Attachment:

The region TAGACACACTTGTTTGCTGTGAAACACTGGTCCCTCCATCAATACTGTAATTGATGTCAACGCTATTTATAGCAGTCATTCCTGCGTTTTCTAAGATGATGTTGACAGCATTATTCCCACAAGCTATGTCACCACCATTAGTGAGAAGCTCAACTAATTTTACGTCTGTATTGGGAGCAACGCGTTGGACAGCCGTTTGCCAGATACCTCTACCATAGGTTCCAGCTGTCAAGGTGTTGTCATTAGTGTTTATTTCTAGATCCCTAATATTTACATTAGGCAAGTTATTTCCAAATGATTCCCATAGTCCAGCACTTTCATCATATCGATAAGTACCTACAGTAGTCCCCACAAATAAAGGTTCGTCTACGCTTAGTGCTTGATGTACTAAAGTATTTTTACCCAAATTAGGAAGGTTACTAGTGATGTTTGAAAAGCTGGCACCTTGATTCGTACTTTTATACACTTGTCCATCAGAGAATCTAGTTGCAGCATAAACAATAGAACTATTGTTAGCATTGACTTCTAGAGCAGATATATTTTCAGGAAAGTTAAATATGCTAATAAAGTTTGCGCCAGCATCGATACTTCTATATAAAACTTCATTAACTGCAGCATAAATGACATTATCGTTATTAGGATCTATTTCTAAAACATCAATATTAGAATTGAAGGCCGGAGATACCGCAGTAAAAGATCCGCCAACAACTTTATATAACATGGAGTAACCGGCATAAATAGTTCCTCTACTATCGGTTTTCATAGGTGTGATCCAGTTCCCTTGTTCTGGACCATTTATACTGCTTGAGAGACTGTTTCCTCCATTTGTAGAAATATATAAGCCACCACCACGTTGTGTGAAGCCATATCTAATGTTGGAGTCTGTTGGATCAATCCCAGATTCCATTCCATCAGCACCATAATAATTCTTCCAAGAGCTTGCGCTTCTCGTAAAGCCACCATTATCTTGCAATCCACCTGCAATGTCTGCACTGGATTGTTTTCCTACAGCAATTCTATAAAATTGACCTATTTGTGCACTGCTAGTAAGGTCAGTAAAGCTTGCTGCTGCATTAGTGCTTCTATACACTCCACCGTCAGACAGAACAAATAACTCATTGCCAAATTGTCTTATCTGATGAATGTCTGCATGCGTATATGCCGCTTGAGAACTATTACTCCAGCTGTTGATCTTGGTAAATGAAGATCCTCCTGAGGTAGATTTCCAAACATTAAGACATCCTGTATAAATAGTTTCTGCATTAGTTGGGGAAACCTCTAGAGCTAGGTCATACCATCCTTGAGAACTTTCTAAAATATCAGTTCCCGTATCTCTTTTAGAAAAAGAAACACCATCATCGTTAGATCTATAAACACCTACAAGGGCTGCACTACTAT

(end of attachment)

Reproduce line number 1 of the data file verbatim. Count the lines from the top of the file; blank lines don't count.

The region TAGACACACTTGTTTGCTGTGAAACACTGGTCCCTCCATCAATACTGTAATTGATGTCAACGCTATTTATAGCAGTCATTCCTGCGTTTTCTAAGATGATGTTGACAGCATTATTCCCACAAGCTATGTCACCACCATTAGTGAGAAGCTCAACTAATTTTACGTCTGTATTGGGAGCAACGCGTTGGACAGCCGTTTGCCAGATACCTCTACCATAGGTTCCAGCTGTCAAGGTGTTGTCATTAGTGTTTATTTCTAGATCCCTAATATTTACATTAGGCAAGTTATTTCCAAATGATTCCCATAGTCCAGCACTTTCATCATATCGATAAGTACCTACAGTAGTCCCCACAAATAAAGGTTCGTCTACGCTTAGTGCTTGATGTACTAAAGTATTTTTACCCAAATTAGGAAGGTTACTAGTGATGTTTGAAAAGCTGGCACCTTGATTCGTACTTTTATACACTTGTCCATCAGAGAATCTAGTTGCAGCATAAACAATAGAACTATTGTTAGCATTGACTTCTAGAGCAGATATATTTTCAGGAAAGTTAAATATGCTAATAAAGTTTGCGCCAGCATCGATACTTCTATATAAAACTTCATTAACTGCAGCATAAATGACATTATCGTTATTAGGATCTATTTCTAAAACATCAATATTAGAATTGAAGGCCGGAGATACCGCAGTAAAAGATCCGCCAACAACTTTATATAACATGGAGTAACCGGCATAAATAGTTCCTCTACTATCGGTTTTCATAGGTGTGATCCAGTTCCCTTGTTCTGGACCATTTATACTGCTTGAGAGACTGTTTCCTCCATTTGTAGAAATATATAAGCCACCACCACGTTGTGTGAAGCCATATCTAATGTTGGAGTCTGTTGGATCAATCCCAGATTCCATTCCATCAGCACCATAATAATTCTTCCAAGAGCTTGCGCTTCTCGTAAAGCCACCATTATCTTGCAATCCACCTGCAATGTCTGCACTGGATTGTTTTCCTACAGCAATTCTATAAAATTGACCTATTTGTGCACTGCTAGTAAGGTCAGTAAAGCTTGCTGCTGCATTAGTGCTTCTATACACTCCACCGTCAGACAGAACAAATAACTCATTGCCAAATTGTCTTATCTGATGAATGTCTGCATGCGTATATGCCGCTTGAGAACTATTACTCCAGCTGTTGATCTTGGTAAATGAAGATCCTCCTGAGGTAGATTTCCAAACATTAAGACATCCTGTATAAATAGTTTCTGCATTAGTTGGGGAAACCTCTAGAGCTAGGTCATACCATCCTTGAGAACTTTCTAAAATATCAGTTCCCGTATCTCTTTTAGAAAAAGAAACACCATCATCGTTAGATCTATAAACACCTACAAGGGCTGCACTACTAT